The Regents of the University of California v. Bakke ruling in 1978 launched the contemporary constitutional debate over state-sponsored affirmative action.16 A "notable lack of unanimity" was evident from the six separate opinions filed in that case. One four-Justice plurality in Bakke voted to strike down as a violation of Title VI a special admissions program of the University of California at Davis medical school that set aside 16 of 100 positions in each incoming class for minority students, where the institution itself was not shown to have discriminated in the past. Another bloc of four Justices argued that racial classifications designed to further remedial purposes were foreclosed neither by the Constitution nor the Civil Rights Act and would have upheld the minority admissions quota. Justice Powell added a fifth vote to each camp by condemning the Davis program on equal protection grounds while endorsing the nonexclusive consideration of race as an admissions criteria to foster student diversity.17

In Justice Powell's view, neither the state's asserted interest in remedying societal discrimination, nor of providing role models for minority students was sufficiently compelling to warrant the use of a "suspect" racial classification in the admission process. But the attainment of a "diverse student body" was, for Justice Powell, "clearly a permissible goal for an institution of higher education" since diversity of minority viewpoints furthered "academic freedom," a "special concern of the First Amendment."18 Accordingly, race could be considered by a university as a "plus" or "one element of a range of factors"—even if it "tipped the scale" among qualified applicants—as long as it "did not insulate the individual from comparison with all the other candidates for the available seats."19 The "quota" in Bakke was infirm, however, since it defined diversity only in racial terms and absolutely excluded non-minorities from a given number of seats. By two 5-to-4 votes, therefore, the Supreme Court affirmed the lower court order admitting Bakke but reversed the judicial ban on consideration of race in admissions.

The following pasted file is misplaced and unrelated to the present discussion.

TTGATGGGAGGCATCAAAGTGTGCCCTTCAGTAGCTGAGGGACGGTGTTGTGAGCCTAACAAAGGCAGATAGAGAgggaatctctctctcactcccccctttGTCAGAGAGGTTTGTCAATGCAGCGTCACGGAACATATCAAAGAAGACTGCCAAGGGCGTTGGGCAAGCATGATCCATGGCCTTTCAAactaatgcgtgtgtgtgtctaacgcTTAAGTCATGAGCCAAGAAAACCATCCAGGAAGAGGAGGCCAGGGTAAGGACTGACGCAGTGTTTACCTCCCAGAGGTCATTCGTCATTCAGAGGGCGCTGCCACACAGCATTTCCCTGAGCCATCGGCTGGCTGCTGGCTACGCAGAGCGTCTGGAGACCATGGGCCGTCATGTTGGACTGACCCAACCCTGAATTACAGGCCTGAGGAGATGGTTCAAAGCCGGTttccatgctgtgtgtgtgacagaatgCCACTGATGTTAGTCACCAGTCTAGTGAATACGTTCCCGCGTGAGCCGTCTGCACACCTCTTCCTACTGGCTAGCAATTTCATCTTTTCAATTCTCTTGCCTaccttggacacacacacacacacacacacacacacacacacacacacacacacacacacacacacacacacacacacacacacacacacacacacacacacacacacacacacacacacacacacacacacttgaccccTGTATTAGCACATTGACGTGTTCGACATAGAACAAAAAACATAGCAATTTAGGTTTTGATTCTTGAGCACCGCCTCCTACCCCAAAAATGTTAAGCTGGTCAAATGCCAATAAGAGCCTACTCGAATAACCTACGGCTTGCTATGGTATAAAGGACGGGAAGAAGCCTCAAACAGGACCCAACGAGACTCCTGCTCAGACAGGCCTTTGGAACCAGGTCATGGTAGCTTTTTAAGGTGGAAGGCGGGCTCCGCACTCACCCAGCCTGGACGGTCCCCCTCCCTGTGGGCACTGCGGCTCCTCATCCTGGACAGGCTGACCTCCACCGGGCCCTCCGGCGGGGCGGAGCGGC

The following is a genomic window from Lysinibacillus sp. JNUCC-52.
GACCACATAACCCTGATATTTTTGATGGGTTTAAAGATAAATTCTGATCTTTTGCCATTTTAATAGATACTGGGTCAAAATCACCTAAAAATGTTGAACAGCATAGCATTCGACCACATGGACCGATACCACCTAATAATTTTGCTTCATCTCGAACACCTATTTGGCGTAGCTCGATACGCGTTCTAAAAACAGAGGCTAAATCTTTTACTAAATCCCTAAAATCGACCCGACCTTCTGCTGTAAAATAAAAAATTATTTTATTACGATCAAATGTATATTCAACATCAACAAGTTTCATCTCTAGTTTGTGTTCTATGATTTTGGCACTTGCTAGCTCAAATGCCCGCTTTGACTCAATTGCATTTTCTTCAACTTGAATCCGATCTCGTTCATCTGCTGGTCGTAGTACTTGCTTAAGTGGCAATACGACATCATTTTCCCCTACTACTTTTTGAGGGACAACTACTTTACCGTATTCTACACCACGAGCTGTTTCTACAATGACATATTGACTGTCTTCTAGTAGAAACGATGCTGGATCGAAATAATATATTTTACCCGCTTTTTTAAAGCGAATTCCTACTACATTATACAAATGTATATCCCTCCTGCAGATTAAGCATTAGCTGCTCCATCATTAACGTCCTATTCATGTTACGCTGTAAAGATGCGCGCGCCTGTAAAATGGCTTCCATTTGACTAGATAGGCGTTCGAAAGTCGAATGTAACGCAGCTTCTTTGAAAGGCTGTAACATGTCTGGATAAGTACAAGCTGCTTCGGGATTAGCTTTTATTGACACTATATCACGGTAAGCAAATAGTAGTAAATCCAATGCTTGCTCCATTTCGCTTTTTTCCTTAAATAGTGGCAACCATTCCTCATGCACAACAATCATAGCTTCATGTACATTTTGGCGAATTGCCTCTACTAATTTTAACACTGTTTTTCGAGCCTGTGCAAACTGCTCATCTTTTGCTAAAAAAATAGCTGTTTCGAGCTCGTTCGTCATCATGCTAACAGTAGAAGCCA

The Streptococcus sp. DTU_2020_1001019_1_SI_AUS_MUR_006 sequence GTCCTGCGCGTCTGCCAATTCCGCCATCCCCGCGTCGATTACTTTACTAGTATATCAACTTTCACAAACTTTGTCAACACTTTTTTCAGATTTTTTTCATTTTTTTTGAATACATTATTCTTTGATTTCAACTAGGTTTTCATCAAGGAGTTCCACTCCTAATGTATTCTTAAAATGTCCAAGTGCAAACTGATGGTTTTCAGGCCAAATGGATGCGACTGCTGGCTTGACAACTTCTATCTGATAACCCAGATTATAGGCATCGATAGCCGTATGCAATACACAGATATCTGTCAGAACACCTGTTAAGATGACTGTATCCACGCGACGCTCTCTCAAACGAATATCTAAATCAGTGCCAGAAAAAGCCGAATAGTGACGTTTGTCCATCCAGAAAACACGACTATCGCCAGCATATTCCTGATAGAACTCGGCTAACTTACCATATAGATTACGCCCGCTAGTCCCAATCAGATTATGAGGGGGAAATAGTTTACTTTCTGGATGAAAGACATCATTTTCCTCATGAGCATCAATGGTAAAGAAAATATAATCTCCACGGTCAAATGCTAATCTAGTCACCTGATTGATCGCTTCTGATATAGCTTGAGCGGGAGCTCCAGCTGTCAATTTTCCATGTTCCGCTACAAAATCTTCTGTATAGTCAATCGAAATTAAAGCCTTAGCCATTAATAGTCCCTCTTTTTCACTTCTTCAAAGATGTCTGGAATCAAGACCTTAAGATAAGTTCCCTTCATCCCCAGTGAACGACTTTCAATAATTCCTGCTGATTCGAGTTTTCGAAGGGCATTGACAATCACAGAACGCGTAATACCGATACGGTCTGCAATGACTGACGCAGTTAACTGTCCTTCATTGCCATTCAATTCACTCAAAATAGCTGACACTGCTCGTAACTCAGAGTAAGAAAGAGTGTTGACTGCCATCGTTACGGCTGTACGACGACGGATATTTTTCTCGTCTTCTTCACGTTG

The Powell opinion in Bakke may help to explain the conflicting results reached by the Court in a pair of 2003 cases involving admissions to the University of Michigan Law School and undergraduate program. In Grutter v. Bollinger, a 5-to-4 majority of the Justices, led by Justice O'Connor, held that the University's Law School had a compelling interest in the "educational benefits that flow from a diverse student body," which justified its consideration of race in admissions to assemble a "critical mass of underrepresented minority students."20 But in Gratz v. Bollinger,21 six Justices decided that the University's undergraduate policy of awarding racial bonus points to minority applicants was not narrowly tailored enough to pass constitutional muster. The law school program was deemed constitutional because it was based on an individualized, holistic review of each applicant's file, in contrast to the undergraduate program, which "[did] not provide for a meaningful individualized review of applicants" but instead "assign[ed] every underrepresented minority applicant the same, automatic 20-point bonus without consideration of the particular background, experiences, or qualities of each individual applicant."22 In effect, Grutter enshrined in law the Powell diversity rationale—embraced by no other Justice in Bakke—that the state has a compelling interest in promoting racial diversity in higher education.